Relating the phagocytosis of microparticles by alveolar macrophages to surface chemistry: The effect of 1,2-dipalmitoylphosphatidylcholine

Carmen Evora, Isabel Soriano, Rick A. Rogers, Kevin M. Shakesheff, Justin Hanes, Robert Langer

Research output: Contribution to journalArticlepeer-review


This study examines the potential of 1,2-dipalmitoylphosphatidylcholine (DPPC), a major component of lung surfactant, to reduce the phagocytosis of microspheres by altering the cellular interactions occurring in the alveoli. These microspheres could be designed to act as a controlled delivery system for small molecules, peptides or proteins for pulmonary administration. Microspheres were prepared using poly(lactic-co-glycolic acid) (PLGA, 50/50) and encapsulated peroxidase as a model protein. DPPC was included in some formulations. The interaction of PLGA and DPPC-PLGA microspheres with phagocytic cells was evaluated using lung macrophages in culture. X-ray Photoelectron Spectra (XPS) results indicate that the inclusion of DPPC in the microspheres alters the microsphere surface chemistry, with the DPPC covering a large portion of the microsphere surface. The dominance of DPPC on the microsphere surface is highly beneficial in moderating the interactions occurring between the microspheres and phagocytic cells in the lung. Fluorescent confocal microscopy indicates that only 25% of cells internalized DPPC-coated particles, whereas 70% of those cells exposed to particles without the DPPC coating internalized particles after one hour of incubation.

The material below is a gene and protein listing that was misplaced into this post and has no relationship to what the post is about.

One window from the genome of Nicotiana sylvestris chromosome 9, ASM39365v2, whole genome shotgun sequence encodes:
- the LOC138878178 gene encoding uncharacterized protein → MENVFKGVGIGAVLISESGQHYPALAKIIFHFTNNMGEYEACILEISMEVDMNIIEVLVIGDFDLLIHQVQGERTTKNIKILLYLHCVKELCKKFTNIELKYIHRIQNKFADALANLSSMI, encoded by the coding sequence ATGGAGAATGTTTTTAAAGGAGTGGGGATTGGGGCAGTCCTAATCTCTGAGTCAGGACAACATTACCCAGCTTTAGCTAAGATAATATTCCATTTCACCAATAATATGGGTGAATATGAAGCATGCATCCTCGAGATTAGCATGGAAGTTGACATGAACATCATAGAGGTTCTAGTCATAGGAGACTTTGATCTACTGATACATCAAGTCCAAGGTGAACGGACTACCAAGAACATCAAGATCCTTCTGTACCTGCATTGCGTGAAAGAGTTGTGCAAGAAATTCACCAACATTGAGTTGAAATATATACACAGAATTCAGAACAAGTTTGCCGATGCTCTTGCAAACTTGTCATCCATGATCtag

Original languageEnglish (US)
Pages (from-to)143-152
Number of pages10
JournalJournal of Controlled Release
Issue number2-3
StatePublished - Feb 12 1998
Externally publishedYes


  • Biodegradable polymers
  • Lung delivery
  • Macrophages
  • Microspheres
  • Phagocytosis
  • Proteins

ASJC Scopus subject areas

  • Pharmaceutical Science


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